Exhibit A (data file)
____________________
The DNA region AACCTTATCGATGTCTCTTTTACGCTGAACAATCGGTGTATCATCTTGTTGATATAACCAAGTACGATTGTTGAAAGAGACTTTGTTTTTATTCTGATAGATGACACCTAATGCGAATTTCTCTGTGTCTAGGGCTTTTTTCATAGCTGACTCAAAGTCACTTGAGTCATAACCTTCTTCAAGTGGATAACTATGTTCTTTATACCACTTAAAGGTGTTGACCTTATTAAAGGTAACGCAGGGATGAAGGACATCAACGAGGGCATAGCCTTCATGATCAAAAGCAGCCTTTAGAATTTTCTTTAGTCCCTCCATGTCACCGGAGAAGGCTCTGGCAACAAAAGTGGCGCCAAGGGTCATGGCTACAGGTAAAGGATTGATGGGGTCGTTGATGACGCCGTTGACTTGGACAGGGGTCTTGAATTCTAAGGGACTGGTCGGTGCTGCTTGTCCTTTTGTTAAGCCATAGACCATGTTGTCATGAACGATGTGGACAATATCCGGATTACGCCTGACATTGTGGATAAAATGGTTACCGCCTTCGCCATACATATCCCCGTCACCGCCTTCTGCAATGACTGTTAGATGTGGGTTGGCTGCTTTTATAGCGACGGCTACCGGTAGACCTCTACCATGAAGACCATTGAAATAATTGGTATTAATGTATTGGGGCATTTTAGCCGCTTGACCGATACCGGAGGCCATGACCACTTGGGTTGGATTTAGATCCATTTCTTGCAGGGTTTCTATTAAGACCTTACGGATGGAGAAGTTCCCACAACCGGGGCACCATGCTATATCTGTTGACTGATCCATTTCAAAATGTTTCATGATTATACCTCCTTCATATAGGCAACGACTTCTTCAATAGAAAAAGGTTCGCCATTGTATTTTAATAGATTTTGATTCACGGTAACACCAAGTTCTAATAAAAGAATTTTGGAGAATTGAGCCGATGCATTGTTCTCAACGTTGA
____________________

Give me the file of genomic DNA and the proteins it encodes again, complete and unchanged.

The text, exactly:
The DNA region AACCTTATCGATGTCTCTTTTACGCTGAACAATCGGTGTATCATCTTGTTGATATAACCAAGTACGATTGTTGAAAGAGACTTTGTTTTTATTCTGATAGATGACACCTAATGCGAATTTCTCTGTGTCTAGGGCTTTTTTCATAGCTGACTCAAAGTCACTTGAGTCATAACCTTCTTCAAGTGGATAACTATGTTCTTTATACCACTTAAAGGTGTTGACCTTATTAAAGGTAACGCAGGGATGAAGGACATCAACGAGGGCATAGCCTTCATGATCAAAAGCAGCCTTTAGAATTTTCTTTAGTCCCTCCATGTCACCGGAGAAGGCTCTGGCAACAAAAGTGGCGCCAAGGGTCATGGCTACAGGTAAAGGATTGATGGGGTCGTTGATGACGCCGTTGACTTGGACAGGGGTCTTGAATTCTAAGGGACTGGTCGGTGCTGCTTGTCCTTTTGTTAAGCCATAGACCATGTTGTCATGAACGATGTGGACAATATCCGGATTACGCCTGACATTGTGGATAAAATGGTTACCGCCTTCGCCATACATATCCCCGTCACCGCCTTCTGCAATGACTGTTAGATGTGGGTTGGCTGCTTTTATAGCGACGGCTACCGGTAGACCTCTACCATGAAGACCATTGAAATAATTGGTATTAATGTATTGGGGCATTTTAGCCGCTTGACCGATACCGGAGGCCATGACCACTTGGGTTGGATTTAGATCCATTTCTTGCAGGGTTTCTATTAAGACCTTACGGATGGAGAAGTTCCCACAACCGGGGCACCATGCTATATCTGTTGACTGATCCATTTCAAAATGTTTCATGATTATACCTCCTTCATATAGGCAACGACTTCTTCAATAGAAAAAGGTTCGCCATTGTATTTTAATAGATTTTGATTCACGGTAACACCAAGTTCTAATAAAAGAATTTTGGAGAATTGAGCCGATGCATTGTTCTCAACGTTGA